On August 11, the National Security Agency updated an obscure page on its website with an announcement that it plans to shift the encryption of government and military data away from current cryptographic schemes to new ones, yet to be determined, that can resist an attack by quantum computers.
"It is now clear that current Internet security measures and the cryptography behind them will not withstand the new computational capabilities that quantum computers will bring," NSA spokesperson Vanee’ Vines stated in an email, confirming the change. "NSA’s mission to protect critical national security systems requires the agency to anticipate such developments."
Quantum computers, once seen as a remote theoretical possibility, are now widely expected to work within five to 30 years. By exploiting the probabilistic rules of quantum physics, the devices could decrypt most of the world’s "secure" data, from NSA secrets to bank records to email passwords. Aware of this looming threat, cryptographers have been racing to develop "quantum-resistant" schemes efficient enough for widespread use.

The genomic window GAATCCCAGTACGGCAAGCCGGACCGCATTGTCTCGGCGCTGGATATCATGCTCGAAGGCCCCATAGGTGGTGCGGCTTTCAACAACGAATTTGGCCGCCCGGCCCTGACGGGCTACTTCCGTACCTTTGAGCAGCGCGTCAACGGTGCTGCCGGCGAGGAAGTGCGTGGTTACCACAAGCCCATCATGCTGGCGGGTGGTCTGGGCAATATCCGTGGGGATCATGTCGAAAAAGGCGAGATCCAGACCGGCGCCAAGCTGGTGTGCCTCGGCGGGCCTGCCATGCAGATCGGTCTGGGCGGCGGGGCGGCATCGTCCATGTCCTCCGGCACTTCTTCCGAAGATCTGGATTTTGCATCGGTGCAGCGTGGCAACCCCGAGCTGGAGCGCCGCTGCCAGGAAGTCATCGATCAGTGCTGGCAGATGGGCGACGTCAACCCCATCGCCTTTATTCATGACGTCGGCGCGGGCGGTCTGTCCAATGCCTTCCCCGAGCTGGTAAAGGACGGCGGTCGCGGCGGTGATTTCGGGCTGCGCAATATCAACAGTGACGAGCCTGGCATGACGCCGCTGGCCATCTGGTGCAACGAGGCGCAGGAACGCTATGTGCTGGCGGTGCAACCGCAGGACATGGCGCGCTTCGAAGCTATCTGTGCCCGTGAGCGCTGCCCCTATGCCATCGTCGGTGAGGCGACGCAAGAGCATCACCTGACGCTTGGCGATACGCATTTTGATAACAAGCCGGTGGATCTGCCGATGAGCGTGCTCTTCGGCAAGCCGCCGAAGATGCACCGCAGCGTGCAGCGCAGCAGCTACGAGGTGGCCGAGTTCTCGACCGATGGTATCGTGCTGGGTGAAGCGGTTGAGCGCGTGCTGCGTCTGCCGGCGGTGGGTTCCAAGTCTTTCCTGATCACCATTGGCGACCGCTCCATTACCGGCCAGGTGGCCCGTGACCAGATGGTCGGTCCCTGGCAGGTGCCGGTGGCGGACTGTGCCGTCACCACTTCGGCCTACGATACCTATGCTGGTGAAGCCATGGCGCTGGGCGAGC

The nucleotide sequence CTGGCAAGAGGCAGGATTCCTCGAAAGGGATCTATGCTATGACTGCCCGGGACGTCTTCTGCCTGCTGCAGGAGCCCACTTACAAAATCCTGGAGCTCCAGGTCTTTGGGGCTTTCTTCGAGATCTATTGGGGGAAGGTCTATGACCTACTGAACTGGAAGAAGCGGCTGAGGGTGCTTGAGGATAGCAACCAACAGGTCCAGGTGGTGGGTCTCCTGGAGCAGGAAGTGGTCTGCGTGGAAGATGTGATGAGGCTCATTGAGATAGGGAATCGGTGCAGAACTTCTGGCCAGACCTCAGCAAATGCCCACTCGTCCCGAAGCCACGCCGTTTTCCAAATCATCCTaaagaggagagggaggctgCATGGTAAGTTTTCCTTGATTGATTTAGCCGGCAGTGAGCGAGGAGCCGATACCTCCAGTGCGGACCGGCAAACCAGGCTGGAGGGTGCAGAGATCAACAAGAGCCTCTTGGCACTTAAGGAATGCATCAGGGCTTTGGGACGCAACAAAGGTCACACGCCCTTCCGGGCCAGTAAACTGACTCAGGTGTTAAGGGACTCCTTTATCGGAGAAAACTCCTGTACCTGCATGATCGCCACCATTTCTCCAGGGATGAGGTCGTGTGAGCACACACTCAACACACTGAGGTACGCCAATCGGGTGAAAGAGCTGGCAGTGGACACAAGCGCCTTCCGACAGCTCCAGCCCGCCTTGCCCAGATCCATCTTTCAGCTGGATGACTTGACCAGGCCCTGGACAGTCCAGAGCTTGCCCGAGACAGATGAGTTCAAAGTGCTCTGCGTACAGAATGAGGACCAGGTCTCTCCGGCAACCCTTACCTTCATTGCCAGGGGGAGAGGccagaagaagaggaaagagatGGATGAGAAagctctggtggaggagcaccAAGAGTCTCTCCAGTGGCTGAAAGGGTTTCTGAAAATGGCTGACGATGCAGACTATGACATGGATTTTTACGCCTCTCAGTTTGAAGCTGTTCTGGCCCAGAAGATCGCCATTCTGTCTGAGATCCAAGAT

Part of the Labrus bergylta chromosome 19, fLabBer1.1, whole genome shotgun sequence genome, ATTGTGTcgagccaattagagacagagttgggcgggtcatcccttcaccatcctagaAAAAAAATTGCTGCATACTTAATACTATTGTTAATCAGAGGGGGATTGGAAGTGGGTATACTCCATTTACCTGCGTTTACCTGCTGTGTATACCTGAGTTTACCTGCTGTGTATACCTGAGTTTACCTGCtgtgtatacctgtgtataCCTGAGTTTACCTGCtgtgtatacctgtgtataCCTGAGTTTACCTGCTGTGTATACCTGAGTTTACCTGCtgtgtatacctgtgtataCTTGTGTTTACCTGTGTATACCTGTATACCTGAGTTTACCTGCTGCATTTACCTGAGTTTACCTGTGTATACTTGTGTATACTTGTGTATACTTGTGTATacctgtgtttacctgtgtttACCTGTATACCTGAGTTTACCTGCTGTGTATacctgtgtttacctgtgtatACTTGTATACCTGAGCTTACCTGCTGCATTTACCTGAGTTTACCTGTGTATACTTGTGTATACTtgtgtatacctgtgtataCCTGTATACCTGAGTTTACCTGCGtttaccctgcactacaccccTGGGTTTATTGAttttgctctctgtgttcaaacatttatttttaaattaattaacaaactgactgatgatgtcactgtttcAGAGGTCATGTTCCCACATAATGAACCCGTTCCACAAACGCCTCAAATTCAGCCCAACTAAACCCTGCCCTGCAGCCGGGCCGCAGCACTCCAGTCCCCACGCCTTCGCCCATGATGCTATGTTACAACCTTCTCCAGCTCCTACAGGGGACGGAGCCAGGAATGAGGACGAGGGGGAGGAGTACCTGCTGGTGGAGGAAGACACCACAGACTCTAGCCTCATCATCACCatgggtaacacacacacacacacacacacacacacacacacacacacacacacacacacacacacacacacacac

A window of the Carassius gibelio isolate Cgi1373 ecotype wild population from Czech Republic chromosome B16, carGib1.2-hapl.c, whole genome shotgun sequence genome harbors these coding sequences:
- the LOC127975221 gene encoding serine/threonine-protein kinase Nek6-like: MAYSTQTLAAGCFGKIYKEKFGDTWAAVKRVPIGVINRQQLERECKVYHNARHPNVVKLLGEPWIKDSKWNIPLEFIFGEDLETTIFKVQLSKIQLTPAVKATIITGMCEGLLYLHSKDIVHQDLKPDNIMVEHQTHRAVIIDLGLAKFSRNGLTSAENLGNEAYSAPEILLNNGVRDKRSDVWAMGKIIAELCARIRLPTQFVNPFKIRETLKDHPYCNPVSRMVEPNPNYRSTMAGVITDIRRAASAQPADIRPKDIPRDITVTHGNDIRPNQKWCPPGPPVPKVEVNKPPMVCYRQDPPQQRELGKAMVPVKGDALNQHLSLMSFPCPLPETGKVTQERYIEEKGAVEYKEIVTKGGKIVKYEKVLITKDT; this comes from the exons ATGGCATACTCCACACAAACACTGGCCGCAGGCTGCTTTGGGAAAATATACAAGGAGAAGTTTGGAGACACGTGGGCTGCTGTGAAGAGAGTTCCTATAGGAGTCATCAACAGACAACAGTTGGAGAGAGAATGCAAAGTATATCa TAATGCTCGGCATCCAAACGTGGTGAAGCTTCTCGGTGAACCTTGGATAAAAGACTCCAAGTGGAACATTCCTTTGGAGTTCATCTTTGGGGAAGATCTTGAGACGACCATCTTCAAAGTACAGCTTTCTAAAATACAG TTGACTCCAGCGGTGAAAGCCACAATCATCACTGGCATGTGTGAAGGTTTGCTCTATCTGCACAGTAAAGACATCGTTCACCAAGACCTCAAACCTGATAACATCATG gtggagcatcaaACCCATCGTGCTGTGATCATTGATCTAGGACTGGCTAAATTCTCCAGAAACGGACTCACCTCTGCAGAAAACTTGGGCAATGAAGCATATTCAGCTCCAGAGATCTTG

The most promising schemes are believed to be those based on the mathematics of lattices — multidimensional, repeating grids of points. These schemes depend on how hard it is to find information that is hidden in a lattice with hundreds of spatial dimensions, unless you know the secret route.
But last October, cryptographers at the Government Communications Headquarters (GCHQ), Britain’s electronic surveillance agency, posted an enigmatic paper online that called into question the security of some of the most efficient lattice-based schemes. The findings hinted that vulnerabilities had crept in during a decade-long push for ever-greater efficiency. As cryptographers simplified the underlying lattices on which their schemes were based, they rendered the schemes more susceptible to attack.
From Quanta Magazine
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